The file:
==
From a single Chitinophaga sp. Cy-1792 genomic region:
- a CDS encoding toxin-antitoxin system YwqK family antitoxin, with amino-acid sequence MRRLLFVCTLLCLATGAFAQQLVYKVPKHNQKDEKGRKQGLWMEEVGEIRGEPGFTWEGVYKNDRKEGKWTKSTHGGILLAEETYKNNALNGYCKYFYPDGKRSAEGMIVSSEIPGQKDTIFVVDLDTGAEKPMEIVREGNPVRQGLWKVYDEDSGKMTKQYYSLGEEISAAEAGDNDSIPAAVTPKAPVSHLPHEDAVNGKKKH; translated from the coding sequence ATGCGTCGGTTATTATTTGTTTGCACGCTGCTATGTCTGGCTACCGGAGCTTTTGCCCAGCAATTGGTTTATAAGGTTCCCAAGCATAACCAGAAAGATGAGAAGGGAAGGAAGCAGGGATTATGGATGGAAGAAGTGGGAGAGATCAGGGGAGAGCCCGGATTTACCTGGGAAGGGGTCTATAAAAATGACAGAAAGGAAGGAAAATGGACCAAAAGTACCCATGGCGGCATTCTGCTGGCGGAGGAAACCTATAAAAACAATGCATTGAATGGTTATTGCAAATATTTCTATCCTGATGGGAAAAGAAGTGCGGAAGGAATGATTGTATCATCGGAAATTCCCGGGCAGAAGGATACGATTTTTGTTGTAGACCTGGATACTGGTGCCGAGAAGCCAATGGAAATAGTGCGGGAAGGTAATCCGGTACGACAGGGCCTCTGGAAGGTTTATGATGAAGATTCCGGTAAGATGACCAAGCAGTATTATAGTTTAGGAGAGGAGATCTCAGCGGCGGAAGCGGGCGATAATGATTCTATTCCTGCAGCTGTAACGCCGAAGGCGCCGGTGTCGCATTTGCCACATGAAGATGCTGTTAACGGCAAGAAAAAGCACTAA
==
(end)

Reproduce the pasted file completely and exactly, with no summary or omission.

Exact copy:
From a single Chitinophaga sp. Cy-1792 genomic region:
- a CDS encoding toxin-antitoxin system YwqK family antitoxin, with amino-acid sequence MRRLLFVCTLLCLATGAFAQQLVYKVPKHNQKDEKGRKQGLWMEEVGEIRGEPGFTWEGVYKNDRKEGKWTKSTHGGILLAEETYKNNALNGYCKYFYPDGKRSAEGMIVSSEIPGQKDTIFVVDLDTGAEKPMEIVREGNPVRQGLWKVYDEDSGKMTKQYYSLGEEISAAEAGDNDSIPAAVTPKAPVSHLPHEDAVNGKKKH; translated from the coding sequence ATGCGTCGGTTATTATTTGTTTGCACGCTGCTATGTCTGGCTACCGGAGCTTTTGCCCAGCAATTGGTTTATAAGGTTCCCAAGCATAACCAGAAAGATGAGAAGGGAAGGAAGCAGGGATTATGGATGGAAGAAGTGGGAGAGATCAGGGGAGAGCCCGGATTTACCTGGGAAGGGGTCTATAAAAATGACAGAAAGGAAGGAAAATGGACCAAAAGTACCCATGGCGGCATTCTGCTGGCGGAGGAAACCTATAAAAACAATGCATTGAATGGTTATTGCAAATATTTCTATCCTGATGGGAAAAGAAGTGCGGAAGGAATGATTGTATCATCGGAAATTCCCGGGCAGAAGGATACGATTTTTGTTGTAGACCTGGATACTGGTGCCGAGAAGCCAATGGAAATAGTGCGGGAAGGTAATCCGGTACGACAGGGCCTCTGGAAGGTTTATGATGAAGATTCCGGTAAGATGACCAAGCAGTATTATAGTTTAGGAGAGGAGATCTCAGCGGCGGAAGCGGGCGATAATGATTCTATTCCTGCAGCTGTAACGCCGAAGGCGCCGGTGTCGCATTTGCCACATGAAGATGCTGTTAACGGCAAGAAAAAGCACTAA